It is true that there is a bewildering number of complicated spreads are out there. However, if you're just beginning, it's best to keep things simple. This helps with the continuity of the reading. If you have to check your books for the meaning of each position and each card, it's difficult to form an overall picture of the reading.
It is best to use no more than four cards for each spread. You might also for example use the three-card past-present-future spread. This is very simple: the card on the left represents past issues, the middle the present, and the right issues that may impact your question in the future.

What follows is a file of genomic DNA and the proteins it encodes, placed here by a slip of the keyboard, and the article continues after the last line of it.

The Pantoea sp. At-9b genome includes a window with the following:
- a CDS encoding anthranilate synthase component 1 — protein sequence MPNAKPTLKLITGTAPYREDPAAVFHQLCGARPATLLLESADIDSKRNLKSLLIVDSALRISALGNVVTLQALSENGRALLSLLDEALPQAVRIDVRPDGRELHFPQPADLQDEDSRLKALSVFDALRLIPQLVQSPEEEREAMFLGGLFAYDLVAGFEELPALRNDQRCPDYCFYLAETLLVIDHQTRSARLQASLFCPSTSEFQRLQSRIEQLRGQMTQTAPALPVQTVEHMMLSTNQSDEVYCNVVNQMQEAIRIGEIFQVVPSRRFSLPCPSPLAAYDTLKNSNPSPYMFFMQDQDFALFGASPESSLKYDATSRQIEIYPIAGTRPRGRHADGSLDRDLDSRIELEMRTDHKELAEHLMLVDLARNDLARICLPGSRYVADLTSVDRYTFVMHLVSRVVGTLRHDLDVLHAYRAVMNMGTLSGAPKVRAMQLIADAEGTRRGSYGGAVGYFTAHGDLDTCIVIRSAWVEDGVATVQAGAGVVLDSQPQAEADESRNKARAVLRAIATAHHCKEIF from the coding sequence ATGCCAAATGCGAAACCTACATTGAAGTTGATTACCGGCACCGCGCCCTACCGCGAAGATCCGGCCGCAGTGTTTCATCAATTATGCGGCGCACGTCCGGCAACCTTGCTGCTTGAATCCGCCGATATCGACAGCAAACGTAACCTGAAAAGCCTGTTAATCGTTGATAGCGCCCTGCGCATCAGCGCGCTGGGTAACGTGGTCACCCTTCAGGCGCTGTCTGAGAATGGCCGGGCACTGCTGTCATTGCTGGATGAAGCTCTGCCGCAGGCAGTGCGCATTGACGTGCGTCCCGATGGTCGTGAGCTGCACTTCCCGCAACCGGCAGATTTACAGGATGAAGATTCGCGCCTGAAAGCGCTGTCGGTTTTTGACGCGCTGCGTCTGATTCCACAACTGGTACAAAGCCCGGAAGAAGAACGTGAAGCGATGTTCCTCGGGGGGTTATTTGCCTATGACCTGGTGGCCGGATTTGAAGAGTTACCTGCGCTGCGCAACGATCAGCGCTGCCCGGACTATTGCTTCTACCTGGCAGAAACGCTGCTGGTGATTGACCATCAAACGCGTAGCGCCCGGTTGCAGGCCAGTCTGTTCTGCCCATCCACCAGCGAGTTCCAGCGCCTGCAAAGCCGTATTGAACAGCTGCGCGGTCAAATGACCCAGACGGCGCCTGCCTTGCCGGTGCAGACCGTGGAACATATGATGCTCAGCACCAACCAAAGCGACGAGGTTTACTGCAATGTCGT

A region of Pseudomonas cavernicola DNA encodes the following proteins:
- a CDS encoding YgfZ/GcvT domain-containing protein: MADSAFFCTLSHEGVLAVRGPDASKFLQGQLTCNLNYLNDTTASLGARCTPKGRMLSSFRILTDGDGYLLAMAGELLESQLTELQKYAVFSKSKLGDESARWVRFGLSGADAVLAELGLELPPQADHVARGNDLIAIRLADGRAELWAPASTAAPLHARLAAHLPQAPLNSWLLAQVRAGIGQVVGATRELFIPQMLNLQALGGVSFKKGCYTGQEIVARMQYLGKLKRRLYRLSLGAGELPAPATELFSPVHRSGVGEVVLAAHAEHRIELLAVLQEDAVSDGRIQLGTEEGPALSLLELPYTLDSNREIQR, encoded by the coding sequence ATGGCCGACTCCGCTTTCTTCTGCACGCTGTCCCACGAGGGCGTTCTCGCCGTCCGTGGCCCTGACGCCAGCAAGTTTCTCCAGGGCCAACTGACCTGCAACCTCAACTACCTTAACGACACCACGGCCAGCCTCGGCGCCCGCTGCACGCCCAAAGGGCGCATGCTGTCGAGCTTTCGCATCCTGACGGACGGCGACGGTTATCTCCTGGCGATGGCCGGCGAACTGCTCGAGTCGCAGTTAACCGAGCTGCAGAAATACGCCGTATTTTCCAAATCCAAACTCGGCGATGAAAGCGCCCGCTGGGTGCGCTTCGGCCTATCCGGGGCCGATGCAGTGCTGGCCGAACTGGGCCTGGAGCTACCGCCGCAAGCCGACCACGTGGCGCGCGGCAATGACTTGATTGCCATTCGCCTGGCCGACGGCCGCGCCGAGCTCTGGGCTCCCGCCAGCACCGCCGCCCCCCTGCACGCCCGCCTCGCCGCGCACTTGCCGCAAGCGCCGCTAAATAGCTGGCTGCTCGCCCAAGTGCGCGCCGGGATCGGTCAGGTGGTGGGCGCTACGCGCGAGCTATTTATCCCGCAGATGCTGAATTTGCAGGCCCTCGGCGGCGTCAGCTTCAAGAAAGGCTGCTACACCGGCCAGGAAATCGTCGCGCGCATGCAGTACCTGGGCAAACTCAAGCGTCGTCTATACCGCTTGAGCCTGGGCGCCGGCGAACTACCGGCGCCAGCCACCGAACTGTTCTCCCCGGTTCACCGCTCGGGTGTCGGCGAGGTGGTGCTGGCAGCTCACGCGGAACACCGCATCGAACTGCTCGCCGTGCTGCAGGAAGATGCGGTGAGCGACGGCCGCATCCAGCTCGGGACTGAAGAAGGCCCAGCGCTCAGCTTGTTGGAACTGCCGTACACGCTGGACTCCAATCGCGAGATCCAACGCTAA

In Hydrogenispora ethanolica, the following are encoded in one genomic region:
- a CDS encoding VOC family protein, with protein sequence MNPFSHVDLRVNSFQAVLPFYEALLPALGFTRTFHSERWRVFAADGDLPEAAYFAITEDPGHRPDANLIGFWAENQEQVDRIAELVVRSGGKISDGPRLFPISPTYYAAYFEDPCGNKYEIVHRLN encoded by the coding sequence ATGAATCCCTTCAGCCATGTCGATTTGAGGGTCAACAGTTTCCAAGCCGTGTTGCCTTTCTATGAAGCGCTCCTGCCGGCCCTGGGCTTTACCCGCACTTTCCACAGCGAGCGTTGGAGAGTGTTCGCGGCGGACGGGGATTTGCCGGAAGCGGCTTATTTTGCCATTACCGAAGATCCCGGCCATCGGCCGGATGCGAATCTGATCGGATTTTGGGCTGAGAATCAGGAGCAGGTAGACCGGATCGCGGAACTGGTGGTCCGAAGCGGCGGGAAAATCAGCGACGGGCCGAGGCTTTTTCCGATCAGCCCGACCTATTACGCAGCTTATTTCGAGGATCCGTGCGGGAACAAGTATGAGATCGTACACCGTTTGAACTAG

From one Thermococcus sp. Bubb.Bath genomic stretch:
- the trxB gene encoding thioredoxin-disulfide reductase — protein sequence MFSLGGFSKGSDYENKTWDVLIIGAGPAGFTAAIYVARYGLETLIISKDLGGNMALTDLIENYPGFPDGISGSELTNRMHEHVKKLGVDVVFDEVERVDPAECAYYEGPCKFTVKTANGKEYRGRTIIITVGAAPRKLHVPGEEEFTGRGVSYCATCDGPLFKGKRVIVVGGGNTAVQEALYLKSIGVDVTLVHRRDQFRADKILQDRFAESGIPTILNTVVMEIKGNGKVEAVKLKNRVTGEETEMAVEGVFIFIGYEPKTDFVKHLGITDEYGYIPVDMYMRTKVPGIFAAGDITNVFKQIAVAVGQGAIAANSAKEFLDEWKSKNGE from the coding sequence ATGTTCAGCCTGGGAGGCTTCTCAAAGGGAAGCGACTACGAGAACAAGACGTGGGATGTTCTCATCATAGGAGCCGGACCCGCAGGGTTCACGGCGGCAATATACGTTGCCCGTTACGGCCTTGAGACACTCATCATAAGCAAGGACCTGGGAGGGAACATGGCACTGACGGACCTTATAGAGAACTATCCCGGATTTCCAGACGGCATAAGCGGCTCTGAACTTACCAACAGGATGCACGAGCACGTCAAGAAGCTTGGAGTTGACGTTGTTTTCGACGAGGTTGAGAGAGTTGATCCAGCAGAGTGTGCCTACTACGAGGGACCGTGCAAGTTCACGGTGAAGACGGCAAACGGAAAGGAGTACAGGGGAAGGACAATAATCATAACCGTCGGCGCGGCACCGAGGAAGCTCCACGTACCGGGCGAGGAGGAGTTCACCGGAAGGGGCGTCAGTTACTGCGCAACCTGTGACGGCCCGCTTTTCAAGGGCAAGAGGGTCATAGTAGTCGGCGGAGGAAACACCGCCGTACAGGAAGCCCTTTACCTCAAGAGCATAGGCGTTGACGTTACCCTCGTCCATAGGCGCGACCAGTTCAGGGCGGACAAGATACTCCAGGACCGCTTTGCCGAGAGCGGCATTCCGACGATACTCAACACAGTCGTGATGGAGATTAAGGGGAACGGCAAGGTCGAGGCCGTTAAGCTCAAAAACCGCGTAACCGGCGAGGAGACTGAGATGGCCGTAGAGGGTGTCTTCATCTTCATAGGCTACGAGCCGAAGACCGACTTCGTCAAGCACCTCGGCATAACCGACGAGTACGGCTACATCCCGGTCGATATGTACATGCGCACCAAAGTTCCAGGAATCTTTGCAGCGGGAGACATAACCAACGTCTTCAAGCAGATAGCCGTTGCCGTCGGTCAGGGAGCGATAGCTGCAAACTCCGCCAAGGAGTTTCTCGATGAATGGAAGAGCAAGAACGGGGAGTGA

If you'd like to be a little more creative, try assigning your own position meanings. In a relationship question, for example, the left-hand card may represent you, the right-hand the other person, and the middle card the resolution or answer to your question.
When you're more experienced, add more cards to your basic spread. You can either create your own more complex spreads, or consult the Internet or books on the various ways to use spreads. www.facade.com is a good Web site to investigate spreads. You can select a spread from a drop-down menu, and see the focus of the spread, as well as the meaning of each position.
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|Sheri Ann Richerson|